The integrity of SportAccord
During the last couple of years I have held many lectures and often uttered my opinions about match-fixing. When I get questions about what to do to get rid of the problem, I often refer to the guidelines and advices that SportAccord has designed. They are straightforward and feasible.
SportAccord is the association for most international sports organisations - both Olympic and non-Olympic. There is just one catch to referring to SportAccord’s policy against match-fixing (and doping) - Hein Verbruggen and Pat McQuaid both sit on the board - one is former president of the International Cycling Union (UCI) and the other is the current president - and both currently have a bad reputation in international sports. Is it proper that these two head an organisation, which is to help secure the ethics in sport?
A match-fixing’s counterpart to WADA (the international anti-doping agency) is demanded internationally. WADA has both state and non-state members and the agency is used as a good example of how to organise the anti-match-fixing work.
After Sepp Blatter, Michel Platini and Jacques Rogge have all pointed to match-fixing as a more serious problem to sport than doping, I do not think it will take long before we have a World Anti-Match Fixing Agency (WAMFA). That gives us three challenges. Two thoughts simultaneously
Firstly there is a danger of placing two problems in sport against each other. Increased focus on match-fixing may mean a lower priority to the fight against doping. Both problems need a long-time attention for us to get control of it. But old men often have trouble holding two thoughts simultaneously.
Lack of resources
The second challenge - in extension of the previous one – is that the increased focus on match-fixing requires resources - both from sport and from national authorities. There is a danger that money from the anti-doping work will be allocated to fighting match-fixing.
When sports ministers met at a conference in the Council of Europe in March this year, the argument against establishing a new convention against match-fixing was the lack of resources. With such an attitude, funds would have to be moved from eg. anti-doping if one should direct a greater focus on match fixing. Doing this will entail a risk of the doping problem getting bigger.
Loss of credibility
Thirdly, it is natural to think that SportAccord (along with the IOC and FIFA/UEFA) will be an important contributor and active part in the creation of a new body for anti-match-fixing.
The problem then is that those sitting at the top of this organisation currently have a disputed credibility due to the doping scandals unraveling these days. Not only are they under suspicion of withholding important information in the anti-doping work, but they are also accused of corruption. This leaves both the UCI and SportAccord with reduced legitimacy in the fight for better sports ethics, at least while the Armstrong investigations are on-going.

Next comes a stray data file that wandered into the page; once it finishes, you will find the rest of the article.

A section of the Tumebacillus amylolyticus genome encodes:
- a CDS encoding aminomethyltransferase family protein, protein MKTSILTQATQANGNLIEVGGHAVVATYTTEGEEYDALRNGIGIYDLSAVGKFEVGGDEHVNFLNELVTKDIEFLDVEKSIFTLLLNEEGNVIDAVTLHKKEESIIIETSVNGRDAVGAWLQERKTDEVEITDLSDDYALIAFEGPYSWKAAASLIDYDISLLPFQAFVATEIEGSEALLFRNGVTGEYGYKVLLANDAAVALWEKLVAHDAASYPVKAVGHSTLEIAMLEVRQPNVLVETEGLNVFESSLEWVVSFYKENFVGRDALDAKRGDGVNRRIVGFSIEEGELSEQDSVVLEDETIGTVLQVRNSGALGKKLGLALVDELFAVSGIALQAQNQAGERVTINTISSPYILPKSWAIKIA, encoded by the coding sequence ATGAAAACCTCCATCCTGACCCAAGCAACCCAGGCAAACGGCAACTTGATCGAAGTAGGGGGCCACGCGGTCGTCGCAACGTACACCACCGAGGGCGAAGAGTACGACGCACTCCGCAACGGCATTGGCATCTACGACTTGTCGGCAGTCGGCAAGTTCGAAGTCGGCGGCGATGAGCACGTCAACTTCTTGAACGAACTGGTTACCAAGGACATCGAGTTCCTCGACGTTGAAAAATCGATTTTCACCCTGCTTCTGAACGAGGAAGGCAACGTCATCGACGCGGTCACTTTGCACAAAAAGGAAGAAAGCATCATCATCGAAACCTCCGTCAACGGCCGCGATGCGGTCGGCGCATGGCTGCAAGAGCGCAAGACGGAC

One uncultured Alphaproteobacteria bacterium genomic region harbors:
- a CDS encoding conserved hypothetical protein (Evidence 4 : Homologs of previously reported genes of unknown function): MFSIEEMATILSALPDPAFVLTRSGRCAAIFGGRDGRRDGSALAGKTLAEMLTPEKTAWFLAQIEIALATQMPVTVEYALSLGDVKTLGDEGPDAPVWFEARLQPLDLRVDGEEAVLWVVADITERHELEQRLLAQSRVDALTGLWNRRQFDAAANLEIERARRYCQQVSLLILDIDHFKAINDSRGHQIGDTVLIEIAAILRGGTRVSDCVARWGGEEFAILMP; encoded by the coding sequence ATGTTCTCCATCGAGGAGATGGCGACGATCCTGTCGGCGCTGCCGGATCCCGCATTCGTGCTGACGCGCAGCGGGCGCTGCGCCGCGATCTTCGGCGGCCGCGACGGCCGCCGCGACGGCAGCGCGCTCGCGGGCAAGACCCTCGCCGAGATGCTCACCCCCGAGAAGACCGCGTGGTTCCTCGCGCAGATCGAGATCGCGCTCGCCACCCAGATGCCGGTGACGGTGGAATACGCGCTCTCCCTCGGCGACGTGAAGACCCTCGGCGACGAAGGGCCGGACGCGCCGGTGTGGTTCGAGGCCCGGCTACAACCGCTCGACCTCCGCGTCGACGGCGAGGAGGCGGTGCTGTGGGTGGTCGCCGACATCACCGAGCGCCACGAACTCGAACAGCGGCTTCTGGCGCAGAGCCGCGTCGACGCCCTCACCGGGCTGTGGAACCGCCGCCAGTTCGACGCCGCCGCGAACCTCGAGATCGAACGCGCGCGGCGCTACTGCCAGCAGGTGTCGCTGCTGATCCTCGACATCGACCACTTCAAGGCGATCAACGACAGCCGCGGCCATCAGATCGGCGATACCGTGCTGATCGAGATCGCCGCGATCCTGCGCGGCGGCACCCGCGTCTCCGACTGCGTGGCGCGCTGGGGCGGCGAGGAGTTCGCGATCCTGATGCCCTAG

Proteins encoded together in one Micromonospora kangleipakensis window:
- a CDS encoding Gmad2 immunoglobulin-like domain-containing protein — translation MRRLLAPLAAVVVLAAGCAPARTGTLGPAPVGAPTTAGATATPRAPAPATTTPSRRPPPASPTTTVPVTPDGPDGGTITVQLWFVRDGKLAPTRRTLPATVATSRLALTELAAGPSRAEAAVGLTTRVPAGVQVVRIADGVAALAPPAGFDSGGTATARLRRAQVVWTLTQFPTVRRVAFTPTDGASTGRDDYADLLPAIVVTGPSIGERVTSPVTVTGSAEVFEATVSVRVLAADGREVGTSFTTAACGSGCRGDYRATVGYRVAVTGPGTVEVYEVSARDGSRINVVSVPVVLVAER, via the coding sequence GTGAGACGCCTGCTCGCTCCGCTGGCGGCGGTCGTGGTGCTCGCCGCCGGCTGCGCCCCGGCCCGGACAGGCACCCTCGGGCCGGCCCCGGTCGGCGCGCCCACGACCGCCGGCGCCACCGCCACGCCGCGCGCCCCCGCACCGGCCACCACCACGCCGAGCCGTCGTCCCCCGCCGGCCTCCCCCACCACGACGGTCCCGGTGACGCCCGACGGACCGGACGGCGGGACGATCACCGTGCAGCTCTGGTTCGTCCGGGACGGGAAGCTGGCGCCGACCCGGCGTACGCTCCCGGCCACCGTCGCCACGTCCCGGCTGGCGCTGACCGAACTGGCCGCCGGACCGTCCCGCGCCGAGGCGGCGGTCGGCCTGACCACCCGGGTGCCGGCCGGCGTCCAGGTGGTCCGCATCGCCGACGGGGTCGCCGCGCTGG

Allegations against Verbruggen and McQuaid are numerous and extensive. Verbruggen has been accused of obstructing the investigation of doping cases, withholding information about doping and for accepting bribes from Lance Armstrong during his time as UCI president. McQuaid has been accused of not taking the doping problem seriously, of being wise after the event and for having put himself in the role of the victim during the Lance Armstrong case.
A good illustration of the two gentlemen having a bad case is that the two in January jointly accused anti-doping journalist Paul Kimmage for libel. Kimmage had accused the two of deliberately embezzling doping evidence in international cycling. In November, the journalist filed a legal suit against the UCI top.
Some are more equal than others
During the last year, Norwegians have discussed what it means for leaders to take responsibility when something goes wrong. Now, we must be careful when comparing the political crisis in Norway last year to the crisis in sport. But one of the conclusions we can draw from the Norwegian debate is that a leader who has done something wrong can continue in his position if he does everything possible to rectify the situation - that is, turning every stone and taking the consequences of the findings being made.
The bosses from cycling and SportAccord cannot really be said to have done this. On the contrary, they have attempted to trivialize what has happened and have become increasingly indignant with each new scandal uncovered.
It is mildly ironic when representatives as IOC member Gerhard Heiberg and others in his group defend the work of Verbruggen and McQuaid, while banning Olympic athletes for stretching game rules. These are double standards and do not serve the fight against match-fixing and doping.
I will continue to recommend SportAccord’s guidelines in the fight against match-fixing (and doping). But it would be easier if the people who manage these guidelines showed that they understood their own rules.
This article first appeared on Andreas Selliaas' blog 'Sportens Uutholdelige Letthet' on 9 November 2012. Follow Andreas' blog (in Norwegian) on sportensuutholdeligeletthet.blogspot.com